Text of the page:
All Because I Was Born Laughing
by Joan Jobe Smith

My mother had this picture taken of just us two in a
photo booth in Paris, Texas, February, 1940, to give to
her rich cousin Mae who was related to Jesse James to
show me some day what my mother looked like who
couldn’t take care of me, she had to go to work, be a
waitress, so she gave me away to her rich cousin Mae
related to Jesse James because Mae had a big ranch and
plenty of money for a nanny to take care of me because
I was born laughing, I was not born dead like the doctors
said, because I was born feet first and stopped being born
at the knees for 14 hours till my feet and legs turned purple.
And because I was born laughing instead of being dead,
the doctors said I’d never be right in the head because of
lack of oxygen to my brain those 14 hours and I’d never
walk or talk or feed myself, button buttons, tie my shoes,
get a job and earn my keep, be a wife or mother because
I was born laughing and that proved their theory that I was
not all there–my laughter merely neurological spasms and
my laughter so depressed my father, he went away (but he’d
later come back) and, so, there I am in that photo, only
four weeks old as my bereaving mother hugs me tightly
in her arms in the photo booth, the first photo ever taken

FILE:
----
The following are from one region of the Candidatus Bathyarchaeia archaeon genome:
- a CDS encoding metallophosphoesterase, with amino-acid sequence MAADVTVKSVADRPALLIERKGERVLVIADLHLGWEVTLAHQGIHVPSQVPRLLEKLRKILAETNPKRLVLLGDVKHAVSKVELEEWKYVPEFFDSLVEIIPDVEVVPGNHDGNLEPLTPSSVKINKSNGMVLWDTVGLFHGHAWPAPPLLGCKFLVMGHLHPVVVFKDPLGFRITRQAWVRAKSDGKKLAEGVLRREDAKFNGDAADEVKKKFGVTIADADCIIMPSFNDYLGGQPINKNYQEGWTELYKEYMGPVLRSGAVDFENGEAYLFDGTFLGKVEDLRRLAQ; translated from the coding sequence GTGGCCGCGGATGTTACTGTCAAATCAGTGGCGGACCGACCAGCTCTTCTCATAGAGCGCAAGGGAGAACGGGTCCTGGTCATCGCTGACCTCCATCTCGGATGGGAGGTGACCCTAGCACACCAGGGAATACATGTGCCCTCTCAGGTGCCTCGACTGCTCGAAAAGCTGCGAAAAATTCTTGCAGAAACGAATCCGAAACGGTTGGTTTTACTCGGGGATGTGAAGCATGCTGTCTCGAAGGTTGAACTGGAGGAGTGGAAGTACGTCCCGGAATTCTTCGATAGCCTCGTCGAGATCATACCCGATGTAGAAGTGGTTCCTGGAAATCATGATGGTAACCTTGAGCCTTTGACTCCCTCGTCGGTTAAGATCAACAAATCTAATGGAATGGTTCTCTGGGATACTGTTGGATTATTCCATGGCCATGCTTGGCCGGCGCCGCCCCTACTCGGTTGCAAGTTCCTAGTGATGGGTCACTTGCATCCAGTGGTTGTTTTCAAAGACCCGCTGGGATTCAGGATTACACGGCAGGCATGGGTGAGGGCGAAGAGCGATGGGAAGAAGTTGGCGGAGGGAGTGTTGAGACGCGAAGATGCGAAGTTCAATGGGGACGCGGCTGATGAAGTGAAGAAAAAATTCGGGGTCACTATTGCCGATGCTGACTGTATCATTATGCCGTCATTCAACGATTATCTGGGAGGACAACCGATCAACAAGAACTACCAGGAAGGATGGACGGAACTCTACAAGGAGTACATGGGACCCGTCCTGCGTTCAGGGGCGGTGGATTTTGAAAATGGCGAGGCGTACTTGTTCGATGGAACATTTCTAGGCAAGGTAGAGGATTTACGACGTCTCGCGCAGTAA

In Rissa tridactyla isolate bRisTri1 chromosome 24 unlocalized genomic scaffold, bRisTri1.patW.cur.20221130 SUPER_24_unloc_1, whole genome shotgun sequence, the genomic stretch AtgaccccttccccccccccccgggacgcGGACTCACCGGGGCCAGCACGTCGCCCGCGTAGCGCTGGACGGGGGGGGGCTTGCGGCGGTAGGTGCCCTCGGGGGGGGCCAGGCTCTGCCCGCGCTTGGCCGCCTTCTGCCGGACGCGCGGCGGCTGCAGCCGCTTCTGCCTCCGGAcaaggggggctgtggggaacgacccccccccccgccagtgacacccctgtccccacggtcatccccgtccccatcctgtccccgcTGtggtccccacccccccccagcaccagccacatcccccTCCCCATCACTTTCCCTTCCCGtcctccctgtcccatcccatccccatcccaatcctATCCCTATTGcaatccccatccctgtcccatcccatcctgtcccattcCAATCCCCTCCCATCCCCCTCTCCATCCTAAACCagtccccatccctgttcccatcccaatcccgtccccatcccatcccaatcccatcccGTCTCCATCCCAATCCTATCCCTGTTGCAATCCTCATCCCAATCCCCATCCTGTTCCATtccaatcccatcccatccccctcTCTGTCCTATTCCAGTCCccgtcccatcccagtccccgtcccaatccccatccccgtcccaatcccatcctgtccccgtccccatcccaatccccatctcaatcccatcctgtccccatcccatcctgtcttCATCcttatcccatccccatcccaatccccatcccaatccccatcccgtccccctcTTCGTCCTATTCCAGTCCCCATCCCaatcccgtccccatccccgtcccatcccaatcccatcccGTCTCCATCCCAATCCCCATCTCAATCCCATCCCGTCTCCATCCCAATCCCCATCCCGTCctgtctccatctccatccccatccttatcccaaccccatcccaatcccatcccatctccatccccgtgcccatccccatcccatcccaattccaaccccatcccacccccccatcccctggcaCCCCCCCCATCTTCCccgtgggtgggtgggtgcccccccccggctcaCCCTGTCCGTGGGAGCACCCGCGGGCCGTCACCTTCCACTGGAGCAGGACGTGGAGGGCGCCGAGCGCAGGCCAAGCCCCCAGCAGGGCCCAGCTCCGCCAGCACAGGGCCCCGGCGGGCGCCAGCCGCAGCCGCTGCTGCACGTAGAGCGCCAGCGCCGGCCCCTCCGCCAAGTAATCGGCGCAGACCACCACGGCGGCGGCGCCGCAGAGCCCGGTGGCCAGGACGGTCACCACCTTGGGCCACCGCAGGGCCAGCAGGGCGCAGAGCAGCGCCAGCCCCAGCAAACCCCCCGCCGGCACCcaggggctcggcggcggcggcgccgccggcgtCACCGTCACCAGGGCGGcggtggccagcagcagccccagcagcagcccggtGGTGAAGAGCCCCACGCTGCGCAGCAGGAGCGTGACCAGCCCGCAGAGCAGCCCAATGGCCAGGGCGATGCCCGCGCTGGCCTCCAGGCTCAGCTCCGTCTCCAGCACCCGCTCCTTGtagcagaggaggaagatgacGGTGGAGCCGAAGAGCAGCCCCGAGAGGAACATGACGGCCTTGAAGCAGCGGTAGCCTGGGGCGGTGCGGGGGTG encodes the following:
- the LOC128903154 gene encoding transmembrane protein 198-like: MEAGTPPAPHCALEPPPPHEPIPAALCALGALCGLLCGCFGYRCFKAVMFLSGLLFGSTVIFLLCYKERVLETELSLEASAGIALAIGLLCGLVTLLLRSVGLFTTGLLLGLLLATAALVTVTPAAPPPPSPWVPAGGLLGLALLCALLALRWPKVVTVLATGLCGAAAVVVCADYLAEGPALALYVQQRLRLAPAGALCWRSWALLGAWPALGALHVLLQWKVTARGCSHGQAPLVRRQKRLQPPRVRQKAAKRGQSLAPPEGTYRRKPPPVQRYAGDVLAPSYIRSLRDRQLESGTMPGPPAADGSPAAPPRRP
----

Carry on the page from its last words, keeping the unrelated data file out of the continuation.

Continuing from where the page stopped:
of just us two to give to her Jesse James cousin Mae to
show me some day (if I can understand) because I was
born laughing, laughing in that photo because I’m happy,
surely knowing that my mother is beautiful, so very happy
because I can feel her heart beat, hear her sighs telling me
she’ll come back to get me in just 3 weeks because her heart
will nearly break (she’ll tell me when I’m grown) because
she’ll miss me which is what my mother did. All because
I was born laughing.


ABOUT THE AUTHOR: Joan Jobe Smith, founding editor of Pearl and Bukowski Review, worked for seven years as a go-go dancer before receiving her BA from CSULB and MFA from University of California, Irvine. A Pushcart Honoree, her award-winning work has appeared internationally in more than five hundred publications, including Outlaw Bible, Ambit, Beat Scene, Wormwood Review, and Nerve Cowboy—and she has published twenty collections, including Jehovah Jukebox (Event Horizon Press, US) and The Pow Wow Cafe (The Poetry Business, UK), a finalist for the UK 1999 Forward Prize. In July 2012, with her husband, poet Fred Voss, she did her sixth reading tour of England (debuting at the 1991 Aldeburgh Poetry Festival), featured at the Humber Mouth Literature Festival in Hull. She is the author of the literary memoir Charles Bukowski Epic Glottis: His Art & His Women (& me) (Silver Birch Press, 2012). Her writing is featured in LADYLAND, an anthology of writing by American women (13e note Éditions, Paris, 2014). Her poem “Uncle Ray on New Year’s Day . . .”  won the 2012 Philadelphia Poets John Petracca Prize. Her latest book is Tales of an Ancient Go-Go Girl. She will appear at the Sunday Salon of the Los Angeles Visionaries Association (LAVA) on April 26, 2015 from 2-4 p.m. in downtown Los Angeles — find out more at